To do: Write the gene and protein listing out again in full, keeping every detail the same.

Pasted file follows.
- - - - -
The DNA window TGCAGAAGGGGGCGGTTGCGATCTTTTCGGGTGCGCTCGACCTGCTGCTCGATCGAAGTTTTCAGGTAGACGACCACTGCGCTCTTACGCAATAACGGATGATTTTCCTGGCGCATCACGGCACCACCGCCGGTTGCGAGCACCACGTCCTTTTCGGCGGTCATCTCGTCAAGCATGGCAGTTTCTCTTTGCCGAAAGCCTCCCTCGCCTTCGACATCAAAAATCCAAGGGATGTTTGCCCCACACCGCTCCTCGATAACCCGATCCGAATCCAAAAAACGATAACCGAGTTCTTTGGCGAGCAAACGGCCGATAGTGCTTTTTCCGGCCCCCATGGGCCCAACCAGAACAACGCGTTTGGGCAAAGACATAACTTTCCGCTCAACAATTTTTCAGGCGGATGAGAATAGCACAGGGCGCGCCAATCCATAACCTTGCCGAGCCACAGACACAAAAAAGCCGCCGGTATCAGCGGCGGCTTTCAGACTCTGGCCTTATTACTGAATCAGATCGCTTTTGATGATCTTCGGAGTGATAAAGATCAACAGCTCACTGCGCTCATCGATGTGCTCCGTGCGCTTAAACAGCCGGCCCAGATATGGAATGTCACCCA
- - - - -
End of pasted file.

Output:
The DNA window TGCAGAAGGGGGCGGTTGCGATCTTTTCGGGTGCGCTCGACCTGCTGCTCGATCGAAGTTTTCAGGTAGACGACCACTGCGCTCTTACGCAATAACGGATGATTTTCCTGGCGCATCACGGCACCACCGCCGGTTGCGAGCACCACGTCCTTTTCGGCGGTCATCTCGTCAAGCATGGCAGTTTCTCTTTGCCGAAAGCCTCCCTCGCCTTCGACATCAAAAATCCAAGGGATGTTTGCCCCACACCGCTCCTCGATAACCCGATCCGAATCCAAAAAACGATAACCGAGTTCTTTGGCGAGCAAACGGCCGATAGTGCTTTTTCCGGCCCCCATGGGCCCAACCAGAACAACGCGTTTGGGCAAAGACATAACTTTCCGCTCAACAATTTTTCAGGCGGATGAGAATAGCACAGGGCGCGCCAATCCATAACCTTGCCGAGCCACAGACACAAAAAAGCCGCCGGTATCAGCGGCGGCTTTCAGACTCTGGCCTTATTACTGAATCAGATCGCTTTTGATGATCTTCGGAGTGATAAAGATCAACAGCTCACTGCGCTCATCGATGTGCTCCGTGCGCTTAAACAGCCGGCCCAGATATGGAATGTCACCCA